Shell made a record annual profit for 2022 of almost $40bn, beating market expectations in the final three months of year on the back of a strong performance from its gas trading business.
Europe’s largest oil and gas company said on Thursday that adjusted earnings had more than doubled to $39.9bn, smashing the previous record of $31bn set in 2008.
The earnings continued a record set of results for the world’s biggest energy companies, which have all benefited from high prices for hydrocarbons in the past 12 months amid upheaval in energy markets caused by Russia’s invasion of Ukraine.
The profits generated by Shell and its rivals have led to widespread calls for higher taxation, and both the EU and the UK have introduced new levies in the past year. Shell said it expected to pay an additional $2.3bn in tax on its 2022 earnings because of the combined impact of the EU’s windfall tax and the UK’s energy profits levy.
ExxonMobil this week reported a $55.7bn profit for 2022, the highest annual earnings for a western oil company, after US rival Chevron made $36.5bn. BP and France’s TotalEnergies are due to report next week and bring the total profits of the supermajors last year to almost $200bn.
Shell’s adjusted earnings of $9.8bn in the final three months of the year, the second-highest quarterly figure in the company’s history, far exceeded average analyst estimates of $8bn.
Almost two-thirds of that came from its gas business, which includes the world’s largest liquefied natural gas trading operations. That division, integrated gas, generated adjusted earnings of $6bn in the final three months of the year as Shell sold 16.8mn tonnes of LNG, up from 15.7mn tonnes in the third quarter.
Wael Sawan, Shell chief executive, said the record results demonstrated “the strength of Shell’s differentiated portfolio, as well as our capacity to deliver vital energy to our customers in a volatile world”.
Despite the hydrocarbons-driven windfall and pressure from activists to invest more in low-carbon technologies, Shell left its capital spending guidance unchanged at $23bn-$27bn for 2023. “We intend to remain disciplined while delivering compelling shareholder returns,” Sawan said.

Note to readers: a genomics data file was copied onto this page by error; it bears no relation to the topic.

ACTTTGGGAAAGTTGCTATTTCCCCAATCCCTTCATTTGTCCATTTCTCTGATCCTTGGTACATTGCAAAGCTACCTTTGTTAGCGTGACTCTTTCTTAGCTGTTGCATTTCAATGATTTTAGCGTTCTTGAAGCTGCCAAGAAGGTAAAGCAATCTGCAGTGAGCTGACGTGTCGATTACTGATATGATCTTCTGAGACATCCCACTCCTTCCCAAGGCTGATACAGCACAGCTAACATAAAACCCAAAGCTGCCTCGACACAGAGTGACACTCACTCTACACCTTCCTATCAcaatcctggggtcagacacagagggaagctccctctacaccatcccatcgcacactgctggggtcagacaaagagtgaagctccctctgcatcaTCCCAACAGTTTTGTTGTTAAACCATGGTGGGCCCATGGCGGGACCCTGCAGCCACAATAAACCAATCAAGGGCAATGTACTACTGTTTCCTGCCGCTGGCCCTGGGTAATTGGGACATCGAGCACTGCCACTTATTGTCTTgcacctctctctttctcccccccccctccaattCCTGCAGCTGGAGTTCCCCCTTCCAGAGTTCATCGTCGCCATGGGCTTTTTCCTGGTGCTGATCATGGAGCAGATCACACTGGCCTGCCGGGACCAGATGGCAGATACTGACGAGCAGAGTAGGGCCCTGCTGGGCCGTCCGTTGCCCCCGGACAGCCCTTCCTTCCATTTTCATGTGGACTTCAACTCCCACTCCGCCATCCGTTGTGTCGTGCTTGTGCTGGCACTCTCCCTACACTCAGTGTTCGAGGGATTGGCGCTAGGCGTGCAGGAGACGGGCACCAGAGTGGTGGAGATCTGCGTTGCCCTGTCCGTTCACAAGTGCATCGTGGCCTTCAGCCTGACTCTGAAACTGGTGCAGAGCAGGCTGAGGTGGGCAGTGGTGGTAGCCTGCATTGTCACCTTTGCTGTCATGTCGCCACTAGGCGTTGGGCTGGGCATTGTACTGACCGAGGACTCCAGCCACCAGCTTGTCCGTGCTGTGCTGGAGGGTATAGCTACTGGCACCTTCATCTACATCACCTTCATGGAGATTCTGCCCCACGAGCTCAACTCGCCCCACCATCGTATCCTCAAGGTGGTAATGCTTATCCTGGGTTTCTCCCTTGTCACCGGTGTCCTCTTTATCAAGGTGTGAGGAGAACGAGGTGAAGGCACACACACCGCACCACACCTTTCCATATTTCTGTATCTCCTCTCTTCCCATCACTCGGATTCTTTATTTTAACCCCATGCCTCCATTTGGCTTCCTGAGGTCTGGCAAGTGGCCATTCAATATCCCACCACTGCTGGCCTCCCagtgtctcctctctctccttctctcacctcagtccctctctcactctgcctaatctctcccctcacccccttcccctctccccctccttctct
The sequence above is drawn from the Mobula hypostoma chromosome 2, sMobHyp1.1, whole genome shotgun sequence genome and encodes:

Shell said it had distributed $26bn to shareholders in 2022 including $18bn in share buybacks. The company said it would buy back a further $4bn in stock in the first four months of 2023.
The record profits mean Sawan, who took over as chief executive at the start of January, inherits the company in strong financial health but still faces questions from investors about its ability to generate profits as it gradually shifts away from oil and gas towards lower-carbon energy.
Shell’s current low-carbon division, renewables and energy solutions, which still includes the trading of piped gas and power, generated less than 5 per cent of the group’s profits in 2022.
Sawan this week announced a shake-up of his executive committee that will bring the company’s low-carbon initiatives into a single division headed by the current downstream director Huibert Vigeveno.
Shell made several low-carbon investments in 2022, including its $1.6bn acquisition of India’s Sprng Energy. However, the $3.5bn it spent in total in renewables and energy solutions was only 14 per cent of the group’s total capital spending of $24.8bn. In contrast it spent $8.1bn in its upstream oil division and $4.2bn in its integrated gas division.
“Shell can’t claim to be in transition as long as investments in fossil fuels dwarf investments in renewables,” said Mark van Baal, founder of Follow This, an activist shareholder group.